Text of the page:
I didn’t graduate from school wanting to work as a programmer. I graduated from school, along with my fellow schoolmates, just wanting to have a good stable future.
If that meant being an engineer; why not? It had decent hours, it paid well and it had prestige.
After working two years as a manufacturing engineer, I found myself wondering if this was really what I wanted to do for the rest of my life. Is this job something that makes me want to jump out of my bed and greet the world with a smile? Is the rest of my life literally set in stone?
I realized that the answer was no. I was thinking then – I am young, I am smart, I have no debt, and thanks to my job, I have enough savings to allow me to explore my options for some time.
That sabbatical led me to a life changing realization that I really enjoyed programming and helping people solve problems.
Software is an industry unlike any other. One where innovation and new ideas occur every month if not every week. Yet, it is also an industry where the fundamentals matters; where tried and true concepts and methodologies still work.
It is an industry where one week, you will be having a flurry of meetings with clients and sales teams pinning down a problem; and the next week, you work alone in your office rarely seeing anyone for days, and the week after you’re on a high working with your team to solve an intractable problem.
It is an industry where you can have a workable product in 1 hour and yet turn around and work on another product that takes a year.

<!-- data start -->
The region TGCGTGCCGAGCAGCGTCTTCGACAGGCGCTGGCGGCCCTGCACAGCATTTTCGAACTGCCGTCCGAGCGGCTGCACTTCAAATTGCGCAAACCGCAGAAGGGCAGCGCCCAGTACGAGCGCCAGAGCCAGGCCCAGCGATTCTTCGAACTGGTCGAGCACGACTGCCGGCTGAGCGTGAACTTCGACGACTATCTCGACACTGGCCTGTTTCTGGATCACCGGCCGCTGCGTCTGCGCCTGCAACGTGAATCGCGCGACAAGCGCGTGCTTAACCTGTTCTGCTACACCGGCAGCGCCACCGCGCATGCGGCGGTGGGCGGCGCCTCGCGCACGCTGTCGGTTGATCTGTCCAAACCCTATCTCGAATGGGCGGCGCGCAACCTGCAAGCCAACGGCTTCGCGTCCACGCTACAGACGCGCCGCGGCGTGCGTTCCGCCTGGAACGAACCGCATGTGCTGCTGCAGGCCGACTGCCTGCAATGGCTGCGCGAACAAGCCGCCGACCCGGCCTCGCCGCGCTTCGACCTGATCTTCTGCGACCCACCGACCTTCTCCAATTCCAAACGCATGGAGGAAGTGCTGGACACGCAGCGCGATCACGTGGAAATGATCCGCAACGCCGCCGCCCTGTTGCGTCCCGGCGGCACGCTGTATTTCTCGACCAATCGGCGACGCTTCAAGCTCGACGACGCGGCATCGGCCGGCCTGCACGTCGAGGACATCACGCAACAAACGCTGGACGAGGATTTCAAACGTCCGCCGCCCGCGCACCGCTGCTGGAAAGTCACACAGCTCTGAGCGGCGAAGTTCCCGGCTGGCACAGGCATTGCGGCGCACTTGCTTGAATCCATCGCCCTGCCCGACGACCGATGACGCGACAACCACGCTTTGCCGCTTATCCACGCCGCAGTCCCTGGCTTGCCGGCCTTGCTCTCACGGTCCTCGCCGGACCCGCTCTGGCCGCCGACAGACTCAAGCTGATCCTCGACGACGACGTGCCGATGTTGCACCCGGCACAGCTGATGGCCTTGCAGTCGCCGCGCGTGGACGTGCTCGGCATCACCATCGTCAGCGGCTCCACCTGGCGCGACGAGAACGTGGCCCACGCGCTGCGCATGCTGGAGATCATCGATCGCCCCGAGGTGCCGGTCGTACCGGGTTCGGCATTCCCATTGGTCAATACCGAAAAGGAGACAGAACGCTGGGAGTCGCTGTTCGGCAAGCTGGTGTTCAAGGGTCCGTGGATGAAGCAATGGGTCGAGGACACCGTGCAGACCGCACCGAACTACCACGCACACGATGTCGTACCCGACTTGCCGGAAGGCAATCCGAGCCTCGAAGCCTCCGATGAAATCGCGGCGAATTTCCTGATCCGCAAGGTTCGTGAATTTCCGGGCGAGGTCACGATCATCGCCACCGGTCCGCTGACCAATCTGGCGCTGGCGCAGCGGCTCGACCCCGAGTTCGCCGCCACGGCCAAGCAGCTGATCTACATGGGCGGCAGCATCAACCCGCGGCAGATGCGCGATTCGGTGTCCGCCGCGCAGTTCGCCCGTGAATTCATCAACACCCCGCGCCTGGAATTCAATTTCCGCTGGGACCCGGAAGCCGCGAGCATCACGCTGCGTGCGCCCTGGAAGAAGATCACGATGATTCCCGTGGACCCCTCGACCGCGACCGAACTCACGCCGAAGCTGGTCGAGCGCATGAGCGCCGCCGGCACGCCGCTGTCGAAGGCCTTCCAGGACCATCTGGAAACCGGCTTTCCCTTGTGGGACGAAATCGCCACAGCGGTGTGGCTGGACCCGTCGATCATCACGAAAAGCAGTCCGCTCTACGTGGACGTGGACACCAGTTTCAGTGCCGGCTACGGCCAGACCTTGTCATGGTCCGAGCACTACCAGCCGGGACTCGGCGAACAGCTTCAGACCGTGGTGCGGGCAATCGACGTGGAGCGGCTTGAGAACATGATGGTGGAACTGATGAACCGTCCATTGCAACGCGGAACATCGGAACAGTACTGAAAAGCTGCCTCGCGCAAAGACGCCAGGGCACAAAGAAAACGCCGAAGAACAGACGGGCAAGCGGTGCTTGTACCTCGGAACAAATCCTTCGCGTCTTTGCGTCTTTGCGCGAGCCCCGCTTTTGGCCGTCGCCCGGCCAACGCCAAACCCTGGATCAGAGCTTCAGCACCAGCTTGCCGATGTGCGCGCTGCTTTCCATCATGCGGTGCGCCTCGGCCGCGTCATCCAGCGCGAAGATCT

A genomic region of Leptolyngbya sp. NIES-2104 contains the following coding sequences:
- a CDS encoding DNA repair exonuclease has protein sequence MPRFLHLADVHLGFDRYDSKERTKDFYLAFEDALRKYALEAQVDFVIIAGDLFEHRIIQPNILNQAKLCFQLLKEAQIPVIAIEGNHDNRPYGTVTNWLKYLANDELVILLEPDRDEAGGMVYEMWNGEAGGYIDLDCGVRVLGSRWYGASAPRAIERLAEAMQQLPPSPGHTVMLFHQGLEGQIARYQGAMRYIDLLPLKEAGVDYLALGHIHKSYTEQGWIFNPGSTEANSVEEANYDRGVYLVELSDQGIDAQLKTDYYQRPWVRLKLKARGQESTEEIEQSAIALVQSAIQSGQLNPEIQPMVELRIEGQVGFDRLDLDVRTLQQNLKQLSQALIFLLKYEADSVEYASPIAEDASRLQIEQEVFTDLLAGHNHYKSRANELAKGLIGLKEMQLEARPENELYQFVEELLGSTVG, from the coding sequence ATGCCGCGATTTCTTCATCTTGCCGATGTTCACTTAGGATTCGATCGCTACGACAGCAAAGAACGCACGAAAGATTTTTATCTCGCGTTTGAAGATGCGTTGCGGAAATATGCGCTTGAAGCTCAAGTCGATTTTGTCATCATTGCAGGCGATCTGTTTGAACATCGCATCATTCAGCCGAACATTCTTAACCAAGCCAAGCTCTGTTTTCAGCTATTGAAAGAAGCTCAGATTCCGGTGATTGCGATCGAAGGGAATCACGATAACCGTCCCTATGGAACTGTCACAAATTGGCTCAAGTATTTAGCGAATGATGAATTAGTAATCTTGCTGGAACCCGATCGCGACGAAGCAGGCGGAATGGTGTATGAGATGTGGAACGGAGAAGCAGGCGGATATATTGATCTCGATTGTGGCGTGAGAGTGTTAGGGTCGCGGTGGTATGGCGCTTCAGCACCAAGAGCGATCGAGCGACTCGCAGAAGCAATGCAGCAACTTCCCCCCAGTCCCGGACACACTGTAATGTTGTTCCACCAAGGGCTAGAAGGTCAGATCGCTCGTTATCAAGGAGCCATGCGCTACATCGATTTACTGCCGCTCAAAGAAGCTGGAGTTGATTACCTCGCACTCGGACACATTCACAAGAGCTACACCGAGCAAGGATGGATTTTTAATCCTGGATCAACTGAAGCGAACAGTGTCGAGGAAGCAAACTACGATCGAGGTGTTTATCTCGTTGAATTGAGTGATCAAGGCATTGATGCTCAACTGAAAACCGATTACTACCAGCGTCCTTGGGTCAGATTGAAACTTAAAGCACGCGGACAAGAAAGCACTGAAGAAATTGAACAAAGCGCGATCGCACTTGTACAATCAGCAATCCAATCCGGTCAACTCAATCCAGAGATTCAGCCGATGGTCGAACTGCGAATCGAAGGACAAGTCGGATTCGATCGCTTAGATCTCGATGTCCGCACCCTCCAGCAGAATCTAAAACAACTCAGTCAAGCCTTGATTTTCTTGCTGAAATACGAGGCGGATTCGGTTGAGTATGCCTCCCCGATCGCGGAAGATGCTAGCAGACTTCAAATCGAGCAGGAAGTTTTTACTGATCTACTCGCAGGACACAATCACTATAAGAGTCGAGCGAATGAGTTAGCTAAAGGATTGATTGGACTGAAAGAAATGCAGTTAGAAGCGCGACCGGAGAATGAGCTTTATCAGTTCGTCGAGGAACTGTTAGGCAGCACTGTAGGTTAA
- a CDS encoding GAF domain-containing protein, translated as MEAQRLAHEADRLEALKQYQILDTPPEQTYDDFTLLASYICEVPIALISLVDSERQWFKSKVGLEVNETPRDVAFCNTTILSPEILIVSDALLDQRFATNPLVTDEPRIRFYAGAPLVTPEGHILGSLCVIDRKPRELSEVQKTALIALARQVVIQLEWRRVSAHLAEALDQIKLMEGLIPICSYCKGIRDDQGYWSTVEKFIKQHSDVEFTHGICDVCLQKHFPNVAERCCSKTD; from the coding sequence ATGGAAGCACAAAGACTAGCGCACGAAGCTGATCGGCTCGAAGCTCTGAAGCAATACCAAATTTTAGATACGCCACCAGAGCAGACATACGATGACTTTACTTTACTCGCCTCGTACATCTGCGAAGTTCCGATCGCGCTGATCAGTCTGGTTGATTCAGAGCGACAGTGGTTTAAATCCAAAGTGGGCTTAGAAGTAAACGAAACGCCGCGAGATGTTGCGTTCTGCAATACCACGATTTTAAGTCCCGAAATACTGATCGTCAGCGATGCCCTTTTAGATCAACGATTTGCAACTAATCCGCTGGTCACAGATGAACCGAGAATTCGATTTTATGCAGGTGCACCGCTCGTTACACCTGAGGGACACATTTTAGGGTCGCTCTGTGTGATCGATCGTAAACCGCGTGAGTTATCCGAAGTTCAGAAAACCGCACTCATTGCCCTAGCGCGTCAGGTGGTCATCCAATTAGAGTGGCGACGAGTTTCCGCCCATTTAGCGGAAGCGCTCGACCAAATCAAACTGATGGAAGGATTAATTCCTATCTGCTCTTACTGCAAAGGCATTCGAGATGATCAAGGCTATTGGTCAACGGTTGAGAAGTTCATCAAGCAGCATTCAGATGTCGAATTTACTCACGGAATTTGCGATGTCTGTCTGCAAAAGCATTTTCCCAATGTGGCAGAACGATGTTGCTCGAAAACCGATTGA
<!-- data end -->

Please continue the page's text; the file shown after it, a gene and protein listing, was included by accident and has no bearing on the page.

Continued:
Life in the software industry is always interesting, challenging and satisfying.
In the last 15 years, I have worn numerous hats. I have been a programmer, systems analyst, coder, tester, software designer, graphics designer and a documenter. I was a software salesperson and, for a while there, I even did some software architecting.
Because of, or maybe despite, my varied experience, I realized creating software to help solve problems has always been my first love and will always be my first love.
Can I do something else and do it well? Of course I can. I have done so before.
I’m lucky that the people I’ve worked with not only share my sentiments but celebrates them.
They have taught me that the goal is not just charging their clients by the hour but in collaboratively working with their clients to develop feasible solutions.
The goal is in developing a team that not only helps their clients solve their problems but thinks outside the box to find the best solution.
The goal is not just frantically trying to catch up with what’s new in the world but embracing the amazing technology that is literally happening before our eyes.
And that is why I do what I do.